With the 50th anniversary of the war on poverty at hand, the New York Times undertook a guided tour of the vast and murky battlefield, offering a surprising -- for the Times -- admission. To wit, poverty isn't just about what the government does, or doesn't do, for poor people. It's about, in part, how poor people live, voluntarily or otherwise.
The Times didn't make a big deal about what it called "sociological trends (that) help explain why so many children and adults remain poor, even putting the effects of the recession aside." That the story so much as acknowledged the impoverishing effects of family breakdown is the really big deal, given the broad commitment of American liberals to the notion of job-training, better education, minimum-wage hikes and so on as the keys to overthrowing "inequality."
"More parents," the Times story notes, "are raising a child alone, with more infants born out of wedlock. High incarceration rates, especially among black men, keep many families apart. About 30 percent of single mothers live in poverty."
So what? So everything -- razor-sharp and hard to grasp as the question may be to grasp. If the poor are always with us, never in modern times has the culture afforded them so few props and protections as those available today. The Times has brilliant company in asking readers to think about the consequences of letting -- or encouraging -- the culture to fall apart.
Charles Murray of the American Enterprise Institute has written on the topic with particular wisdom and with particularly painful insight. Two years ago, in "Coming Apart: The State of White America 1960-2010," Murray took aim at the cultural factors that inform poverty and dysfunction. Of America at the time of the Kennedy assassination, he writes: "Marriage was nearly universal and divorce was rare across all races." The Americans of that time knew enough and understood enough to put the cultivation of virtue at the apex of their civic aspirations. Upon virtue depended liberty. With dedication to an overarching standard of behavior went acknowledgement of supernatural religion as the source of good.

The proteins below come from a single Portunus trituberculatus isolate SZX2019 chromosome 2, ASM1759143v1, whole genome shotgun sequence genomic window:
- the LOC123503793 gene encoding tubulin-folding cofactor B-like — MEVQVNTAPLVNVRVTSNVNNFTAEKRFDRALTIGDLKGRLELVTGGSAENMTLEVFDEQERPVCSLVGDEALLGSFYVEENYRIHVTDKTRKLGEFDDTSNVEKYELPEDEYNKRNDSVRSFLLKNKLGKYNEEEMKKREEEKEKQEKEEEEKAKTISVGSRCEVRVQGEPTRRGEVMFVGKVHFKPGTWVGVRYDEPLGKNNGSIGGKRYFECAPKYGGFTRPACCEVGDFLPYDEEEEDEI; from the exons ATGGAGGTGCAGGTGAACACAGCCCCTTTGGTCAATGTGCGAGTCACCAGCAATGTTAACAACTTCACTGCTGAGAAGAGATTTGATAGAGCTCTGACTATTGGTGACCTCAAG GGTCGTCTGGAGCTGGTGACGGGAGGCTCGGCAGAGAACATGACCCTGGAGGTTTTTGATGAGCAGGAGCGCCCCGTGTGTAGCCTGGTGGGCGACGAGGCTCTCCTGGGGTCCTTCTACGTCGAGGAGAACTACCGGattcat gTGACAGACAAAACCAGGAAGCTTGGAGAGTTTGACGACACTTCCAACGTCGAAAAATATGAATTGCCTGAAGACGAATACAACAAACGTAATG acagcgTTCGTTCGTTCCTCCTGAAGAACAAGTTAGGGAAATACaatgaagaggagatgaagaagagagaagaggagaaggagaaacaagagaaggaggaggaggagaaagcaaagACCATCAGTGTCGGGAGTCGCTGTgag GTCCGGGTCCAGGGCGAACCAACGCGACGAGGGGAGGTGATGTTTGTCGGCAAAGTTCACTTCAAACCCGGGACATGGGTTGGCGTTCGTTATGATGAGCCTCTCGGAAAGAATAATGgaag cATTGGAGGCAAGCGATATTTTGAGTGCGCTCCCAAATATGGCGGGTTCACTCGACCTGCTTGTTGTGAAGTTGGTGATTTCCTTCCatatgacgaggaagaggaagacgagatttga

This was before the uproars and disruptions that followed, the consequence of which was the exaltation of individual appetites over any cultural factors that restrained those appetites -- the longing for divorce, let's say; hostility or indifference toward "the products of conception," also known as unborn babies; the shrugging-off of responsibility for children actually born. Government actually conspired to satisfy these appetites by, among other things, authorizing no-fault divorce and daring defenders of unborn life to try and stop a woman bent on having an abortion. Pure grants of taxpayer money -- Aid to Families with Dependent Children comes to mind, a poverty-war artillery piece that overheated and blew up -- encouraged the very opposite of initiative. A client of government not always but too often comes to enjoy that status. And, in consequence, remains poor.
No human problem is older, or more tenacious, than poverty. Or more complex. Ages before Lyndon Johnson, haggard beggars squatted or slept in the streets of Egypt and Mesopotamia. The great mistake of "war on poverty" programs, except being tools to win votes, was the assumption that poverty equates to too little money. We may be learning that poverty of mind and of spirit can be as damaging a factor as an empty wallet or an overdue mortgage.
Murray's point about the family and its modern deterioration is urgent. "No matter what the outcome being examined," he writes -- including bad behavior, school problems and sexual attitudes -- "the family structure that produces the best outcomes for children, on average, are two biological parents who remain married."
No television Bible-swatter is talking here; a sociologist speaks -- an observer of behaviors, a sorter-outer of competing human claims. He isn't pleased by what he sees; and neither should the rest of us be. Fifty years into the all-out assault on economic dejection, the battlefield is distinguished mostly by shell holes. A few more birds sing now -- barely enough to be heard.